pistolseven / Shutterstock.com
April 26, 2012; Source: Good
The yellow wristbands of the Lance Armstrong Foundation support cancer research. Pink is the color for breast cancer research. Orange indicates MS research, though green bracelets also sometimes signify muscular dystrophy research. Green also often signifies environmental causes, and orange is also the color of the National Cancer Society’s anti-smoking campaigns—and the “Kony 2012” wristbands come in multiple colors.
Sign up for our free newsletter
Subscribe to the NPQ newsletter to have our top stories delivered directly to your inbox.
Do specific colors have any meaning to social change nonprofits? Can they be used for social change? Pantone, which, according to its website, works on “matching and communicating colors to solve the problems associated with producing accurate color matches in the graphic arts community,” asked graphic design students at the Academy of Art University in San Francisco to examine that question. Divided into eight teams working on different issues (“Team Environment” on rising sea levels, “Team Discrimination” on bullying, “Team Sense” on how to help colorblind people “see” color, etc.), the design students started with the idea of actually researching the issues before picking a “color as the foundation of a campaign for its chosen cause.” Their professor, Tom Sieu, noted that a six-week research effort is “rare in a design curriculum. Usually, on week two of any given design class, students go off and start designing without developing a true sense of the problem they’re attacking.”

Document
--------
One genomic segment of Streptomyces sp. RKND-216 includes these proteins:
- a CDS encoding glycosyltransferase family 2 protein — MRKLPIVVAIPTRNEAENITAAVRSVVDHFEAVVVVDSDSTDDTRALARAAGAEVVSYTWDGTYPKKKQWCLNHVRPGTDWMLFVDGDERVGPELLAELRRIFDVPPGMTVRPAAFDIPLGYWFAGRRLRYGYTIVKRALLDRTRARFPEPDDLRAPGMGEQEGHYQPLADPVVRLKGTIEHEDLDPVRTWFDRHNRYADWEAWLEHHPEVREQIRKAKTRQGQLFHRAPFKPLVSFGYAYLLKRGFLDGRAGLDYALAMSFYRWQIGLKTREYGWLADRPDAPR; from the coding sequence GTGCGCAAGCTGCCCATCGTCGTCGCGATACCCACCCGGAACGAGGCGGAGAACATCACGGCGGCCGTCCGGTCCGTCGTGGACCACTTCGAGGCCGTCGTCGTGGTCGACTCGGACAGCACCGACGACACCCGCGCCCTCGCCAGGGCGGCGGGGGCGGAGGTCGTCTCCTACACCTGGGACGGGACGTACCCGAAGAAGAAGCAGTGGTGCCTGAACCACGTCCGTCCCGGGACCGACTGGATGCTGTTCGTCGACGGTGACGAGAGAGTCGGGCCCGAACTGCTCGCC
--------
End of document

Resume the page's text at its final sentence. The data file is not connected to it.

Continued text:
“Team Literacy” has come up with red as its campaign color (red being a homophone for “read”). “Team Sense” developed a “Reveal Color Code System” to identify shapes with colors (a hexagon is blue, a triangle is yellow, etc.) to be affixed to clothing. The results of the effort will be presented on May 14th, with the winning team receiving a $10,000 scholarship from Pantone.
“College students are taught about design, but then they get out into the professional world and struggle trying to get their message across,” Pantone VP Giovanni Mara said. “For the presentations, the students had to organize their thoughts and put together a cohesive presentation and communicate what they’re trying to do…I think that’s something that’s always lacking in design schools today.”
What pays graduating design students is often work in private sector corporate settings, with rare opportunities to think about the uses of design—and color—for nonprofit sector-oriented social change campaigns (unless they are tied to corporate cause-related marketing efforts). Hopefully, Pantone’s San Francisco experiment will have induced Academy of Art students to imagine putting their design skills to work on behalf of social causes.—Rick Cohen